Watts Up? Lighting, Labels and LEDs

We’ve come along way since Thomas Edison invented his first light bulb. Light bulbs are making big changes and knowing which ones to buy is confusing.

Most of us buy light bulbs based on their watts.  A 40-60 watt bulb is good for table lamps.  25 watt bulbs for night lights, 100 watt bulbs for the kitchen, bath and laundry.  However, watts has nothing do with how much the bulb will brighten a room, it is a measure of how much electricity it takes to power the bulb and it directly affects your monthly power bill.  The technical term for how much light a bulb puts out is Lumens (latin for Light).

In June 2010 the FTC wrote new rules for lighting packaging, hoping to end consumer confusion on which bulbs to buy.  By mid 2011 light bulb packaging will show more than just watts.  This is really good news.  I find standing in the bulb section at any retail store confusing.  I want to change all my bulbs to LED.  Yet trying to figure out which ones will brighten my rooms like my incandescents is really hard to figure out.  Here is the new label you should start seeing in July.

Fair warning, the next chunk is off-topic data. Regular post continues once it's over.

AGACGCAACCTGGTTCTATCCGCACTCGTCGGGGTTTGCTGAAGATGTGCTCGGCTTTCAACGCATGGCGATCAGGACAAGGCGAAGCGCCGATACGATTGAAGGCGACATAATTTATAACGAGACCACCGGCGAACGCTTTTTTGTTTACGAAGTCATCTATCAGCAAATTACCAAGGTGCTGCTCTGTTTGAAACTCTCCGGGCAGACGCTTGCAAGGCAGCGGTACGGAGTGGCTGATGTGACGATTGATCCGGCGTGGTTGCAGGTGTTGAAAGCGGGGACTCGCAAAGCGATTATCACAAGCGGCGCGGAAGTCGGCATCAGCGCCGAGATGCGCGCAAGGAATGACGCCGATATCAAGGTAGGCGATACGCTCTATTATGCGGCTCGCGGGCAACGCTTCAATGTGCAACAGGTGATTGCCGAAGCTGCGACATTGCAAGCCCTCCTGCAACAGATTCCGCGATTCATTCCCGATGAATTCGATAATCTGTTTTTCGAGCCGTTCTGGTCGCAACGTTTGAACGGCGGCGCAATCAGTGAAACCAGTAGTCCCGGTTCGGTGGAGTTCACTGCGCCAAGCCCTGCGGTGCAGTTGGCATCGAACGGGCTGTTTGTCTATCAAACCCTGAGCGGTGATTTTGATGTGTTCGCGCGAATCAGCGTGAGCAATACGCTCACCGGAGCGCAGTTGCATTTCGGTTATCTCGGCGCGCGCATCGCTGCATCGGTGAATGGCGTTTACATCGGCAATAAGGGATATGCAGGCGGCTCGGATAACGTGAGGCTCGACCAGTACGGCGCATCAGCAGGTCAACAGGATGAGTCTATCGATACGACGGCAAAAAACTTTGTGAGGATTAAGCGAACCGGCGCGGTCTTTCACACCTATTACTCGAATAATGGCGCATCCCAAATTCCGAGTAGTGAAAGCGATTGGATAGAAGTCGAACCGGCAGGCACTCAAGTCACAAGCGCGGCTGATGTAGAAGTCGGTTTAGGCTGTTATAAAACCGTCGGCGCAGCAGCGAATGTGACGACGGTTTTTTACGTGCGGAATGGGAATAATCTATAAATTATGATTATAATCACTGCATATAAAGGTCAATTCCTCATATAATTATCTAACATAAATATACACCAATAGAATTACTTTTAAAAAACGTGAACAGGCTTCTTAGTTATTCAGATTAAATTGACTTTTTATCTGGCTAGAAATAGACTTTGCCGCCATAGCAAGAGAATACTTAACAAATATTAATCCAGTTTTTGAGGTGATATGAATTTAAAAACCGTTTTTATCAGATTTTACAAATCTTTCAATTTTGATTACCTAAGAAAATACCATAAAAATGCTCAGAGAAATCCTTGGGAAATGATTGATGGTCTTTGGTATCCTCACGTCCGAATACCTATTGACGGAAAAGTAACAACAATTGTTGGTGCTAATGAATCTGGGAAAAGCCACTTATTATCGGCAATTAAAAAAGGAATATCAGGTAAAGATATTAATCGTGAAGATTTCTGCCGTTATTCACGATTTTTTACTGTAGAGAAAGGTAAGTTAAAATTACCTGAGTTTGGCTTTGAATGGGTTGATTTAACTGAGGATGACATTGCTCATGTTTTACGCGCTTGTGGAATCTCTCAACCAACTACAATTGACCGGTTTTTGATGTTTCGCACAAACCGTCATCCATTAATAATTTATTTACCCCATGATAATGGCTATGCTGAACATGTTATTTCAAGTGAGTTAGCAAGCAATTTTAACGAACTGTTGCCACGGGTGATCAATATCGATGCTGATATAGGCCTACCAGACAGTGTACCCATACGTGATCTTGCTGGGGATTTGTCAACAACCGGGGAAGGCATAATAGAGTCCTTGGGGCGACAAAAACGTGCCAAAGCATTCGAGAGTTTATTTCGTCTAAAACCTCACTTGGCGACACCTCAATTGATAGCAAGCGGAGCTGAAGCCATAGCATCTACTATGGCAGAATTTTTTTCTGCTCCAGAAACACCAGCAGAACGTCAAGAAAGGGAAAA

While this label is self-explanatory, I need to point out that LED bulbs, CFL’s (fluorescent), and incandescent bulbs all differ in their energy consumption (watts) and their lighting output (lumens).  Without knowing the lumen output of standard incandescent bulbs, it’s difficult to know if the LED or CFL bulbs will put out the same amount of light as the standard incandescent bulbs we are so used to.  To help figure this out I created this chart to carry with me in my wallet.

With this chart now all I need to do is match lumens for lumens and my LED bulb should brighten my room as well as my old incandescent, while consuming less electricity.  I should note that when doing my research I came up with differing calculations on lumen output for standard incandescent bulbs.  I choose to go with the info found at Wikipedia.

This post is my attempt to keep it simple.  I hope this chart will help you buy adequate environmentally friendly lighting for your home.  Next week I will blog about the difference between LED and CFL bulbs and why I prefer LED.

Here is a PDF file for you to download of the above chart if you’d like to carry it with you in your wallet.

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